Temple built to honor Athena. Includes a large 30 foot statue of the goddess.
Citizens rule directly, not through representatives. Part of Pericles’ plan.
These works of art were created with beautiful and elaborate designs
Around 500 to 400 B.C., Greece went to war with____________
During the Hellenistic Age, the Greek Empire was ruled by __________________________
This war left the Greek economy and government weak.
The ___________ tells the story of Achilles.
Great works of Greek poets, historians, philosophers, scientists, and other writers were stored at ________________________________
Around 750 B.C., Grecian traders came in contact with ____________________, who used a script called the alphabet.
__________________ wrote about logic, metaphysics, astronomy, physics, politics, and poetry.
____________ continued the work of Socrates by writing hundreds of profound and complex dialogues, which illustrated his philosophical viewpoints.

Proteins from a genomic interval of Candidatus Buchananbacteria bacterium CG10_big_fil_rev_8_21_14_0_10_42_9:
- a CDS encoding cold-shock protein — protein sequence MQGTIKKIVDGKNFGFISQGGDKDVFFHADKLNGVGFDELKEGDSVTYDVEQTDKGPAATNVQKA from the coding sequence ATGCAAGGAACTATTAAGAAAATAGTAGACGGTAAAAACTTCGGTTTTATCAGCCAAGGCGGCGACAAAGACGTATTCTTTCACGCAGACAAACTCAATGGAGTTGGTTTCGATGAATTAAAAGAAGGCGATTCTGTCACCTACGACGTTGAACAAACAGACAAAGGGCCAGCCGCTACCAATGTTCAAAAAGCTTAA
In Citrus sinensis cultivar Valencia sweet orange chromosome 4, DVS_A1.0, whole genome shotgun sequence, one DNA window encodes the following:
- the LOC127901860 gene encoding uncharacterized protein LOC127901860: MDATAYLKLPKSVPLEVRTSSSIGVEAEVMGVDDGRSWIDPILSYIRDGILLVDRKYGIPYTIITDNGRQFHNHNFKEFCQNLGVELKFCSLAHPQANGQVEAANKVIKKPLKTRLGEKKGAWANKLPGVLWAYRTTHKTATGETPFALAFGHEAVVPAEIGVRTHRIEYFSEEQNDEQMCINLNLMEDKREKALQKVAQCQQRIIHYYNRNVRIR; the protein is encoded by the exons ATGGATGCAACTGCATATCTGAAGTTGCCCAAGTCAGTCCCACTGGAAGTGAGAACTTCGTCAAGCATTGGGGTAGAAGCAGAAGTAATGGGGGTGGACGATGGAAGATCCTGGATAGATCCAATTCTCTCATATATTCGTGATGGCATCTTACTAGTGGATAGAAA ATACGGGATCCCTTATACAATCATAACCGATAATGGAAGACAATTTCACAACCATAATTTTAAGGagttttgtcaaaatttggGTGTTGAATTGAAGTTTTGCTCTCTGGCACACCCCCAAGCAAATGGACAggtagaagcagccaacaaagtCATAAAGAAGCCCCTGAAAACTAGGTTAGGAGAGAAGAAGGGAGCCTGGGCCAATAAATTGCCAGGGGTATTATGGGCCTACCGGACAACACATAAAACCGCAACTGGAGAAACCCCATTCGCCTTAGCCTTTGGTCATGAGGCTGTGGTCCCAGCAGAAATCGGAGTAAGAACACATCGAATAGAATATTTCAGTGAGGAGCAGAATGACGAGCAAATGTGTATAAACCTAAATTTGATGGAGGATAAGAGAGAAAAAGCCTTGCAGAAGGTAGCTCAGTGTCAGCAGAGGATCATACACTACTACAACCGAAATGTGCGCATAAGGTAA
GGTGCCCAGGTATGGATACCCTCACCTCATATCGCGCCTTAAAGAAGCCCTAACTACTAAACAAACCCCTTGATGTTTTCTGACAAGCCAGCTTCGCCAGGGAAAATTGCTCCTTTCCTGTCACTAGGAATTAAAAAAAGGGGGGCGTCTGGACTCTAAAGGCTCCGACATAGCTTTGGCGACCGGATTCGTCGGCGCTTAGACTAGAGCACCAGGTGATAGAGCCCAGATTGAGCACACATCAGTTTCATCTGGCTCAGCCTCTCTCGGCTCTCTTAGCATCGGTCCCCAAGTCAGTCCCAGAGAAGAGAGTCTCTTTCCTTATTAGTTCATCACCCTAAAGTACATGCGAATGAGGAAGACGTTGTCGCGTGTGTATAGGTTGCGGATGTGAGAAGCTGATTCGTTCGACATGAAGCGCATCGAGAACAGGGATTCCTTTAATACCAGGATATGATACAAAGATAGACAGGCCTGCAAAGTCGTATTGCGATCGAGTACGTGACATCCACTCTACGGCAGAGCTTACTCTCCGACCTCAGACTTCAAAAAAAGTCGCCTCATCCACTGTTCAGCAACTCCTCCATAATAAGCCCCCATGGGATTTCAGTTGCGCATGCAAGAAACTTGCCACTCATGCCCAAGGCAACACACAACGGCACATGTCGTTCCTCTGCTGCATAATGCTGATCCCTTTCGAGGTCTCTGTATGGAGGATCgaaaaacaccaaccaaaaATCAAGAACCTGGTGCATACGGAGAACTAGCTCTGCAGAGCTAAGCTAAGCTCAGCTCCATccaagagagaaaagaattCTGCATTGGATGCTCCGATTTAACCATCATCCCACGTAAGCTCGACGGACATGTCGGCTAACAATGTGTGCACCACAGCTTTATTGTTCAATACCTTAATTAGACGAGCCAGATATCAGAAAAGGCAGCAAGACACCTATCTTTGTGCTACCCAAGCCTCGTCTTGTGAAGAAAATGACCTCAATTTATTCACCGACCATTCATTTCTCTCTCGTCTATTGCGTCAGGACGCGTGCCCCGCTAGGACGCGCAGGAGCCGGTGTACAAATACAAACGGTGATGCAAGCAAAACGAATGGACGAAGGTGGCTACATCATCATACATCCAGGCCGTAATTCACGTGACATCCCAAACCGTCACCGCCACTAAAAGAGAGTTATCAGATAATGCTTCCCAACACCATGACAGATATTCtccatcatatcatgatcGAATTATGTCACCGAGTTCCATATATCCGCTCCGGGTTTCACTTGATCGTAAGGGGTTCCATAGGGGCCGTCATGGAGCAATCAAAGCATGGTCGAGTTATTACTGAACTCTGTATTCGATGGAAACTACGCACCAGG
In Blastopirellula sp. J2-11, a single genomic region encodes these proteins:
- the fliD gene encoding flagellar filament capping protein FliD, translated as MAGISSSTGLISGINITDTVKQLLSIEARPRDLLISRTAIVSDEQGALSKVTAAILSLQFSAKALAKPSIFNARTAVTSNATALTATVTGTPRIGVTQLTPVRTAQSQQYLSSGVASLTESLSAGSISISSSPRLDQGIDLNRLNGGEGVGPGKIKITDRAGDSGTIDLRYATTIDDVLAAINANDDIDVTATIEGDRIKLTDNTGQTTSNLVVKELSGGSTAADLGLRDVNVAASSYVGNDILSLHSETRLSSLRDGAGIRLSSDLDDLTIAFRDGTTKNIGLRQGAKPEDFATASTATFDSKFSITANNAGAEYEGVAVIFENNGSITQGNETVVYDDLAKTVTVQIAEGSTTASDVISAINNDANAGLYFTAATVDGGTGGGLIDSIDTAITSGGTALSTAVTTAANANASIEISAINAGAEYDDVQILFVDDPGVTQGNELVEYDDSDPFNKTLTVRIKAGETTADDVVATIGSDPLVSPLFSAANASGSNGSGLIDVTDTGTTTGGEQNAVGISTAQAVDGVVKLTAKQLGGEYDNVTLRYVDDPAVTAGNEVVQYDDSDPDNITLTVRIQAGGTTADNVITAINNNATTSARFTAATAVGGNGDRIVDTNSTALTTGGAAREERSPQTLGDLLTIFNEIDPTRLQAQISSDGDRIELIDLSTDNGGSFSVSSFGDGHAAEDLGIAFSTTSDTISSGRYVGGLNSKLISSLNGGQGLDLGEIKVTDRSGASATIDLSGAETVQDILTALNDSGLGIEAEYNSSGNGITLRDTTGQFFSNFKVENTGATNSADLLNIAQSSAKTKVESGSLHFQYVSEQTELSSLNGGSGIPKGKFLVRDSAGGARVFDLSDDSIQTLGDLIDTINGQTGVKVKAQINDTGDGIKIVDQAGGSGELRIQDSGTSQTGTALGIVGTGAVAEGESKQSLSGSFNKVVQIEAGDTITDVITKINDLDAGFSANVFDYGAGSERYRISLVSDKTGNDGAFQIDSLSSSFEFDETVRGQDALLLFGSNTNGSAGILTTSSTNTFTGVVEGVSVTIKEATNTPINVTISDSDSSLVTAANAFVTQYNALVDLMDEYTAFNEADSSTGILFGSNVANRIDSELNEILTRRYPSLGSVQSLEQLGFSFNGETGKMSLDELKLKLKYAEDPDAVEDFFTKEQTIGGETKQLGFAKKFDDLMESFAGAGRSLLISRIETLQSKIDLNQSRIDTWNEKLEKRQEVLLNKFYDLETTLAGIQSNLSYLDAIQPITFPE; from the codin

The most important cultural center in the Hellenistic world was_________________-
Alexander the Great founded an empire that might be described as a _____________
The head of the government was called __________
A high area that held a temple and religious shrines
This was one of the biggest cities in ancient Greece
A central marketplace where people could shop, perform business transactions, and socialize
Founded by Romulus and Remus in 753 BCE
Mark Antony became the first ___________________ of the Roman Empire.
Romans build _______________________ wooden structures as performance spaces.
Who build the first permanent theatre in Ancient Rome?
Roman's borrowed _______________ ideas and improved on them.
240 BCE to 75 BCE _________________ flourished.
Roman mock sea battle
Gladiators faught to the __________________________.
Professional combatant in Ancient Rome.
Roman Comic playwright who lived from 254- 284 BCE.
Nonspeaking dancer in Ancient Rome
Roman comic playwright who became a freed slave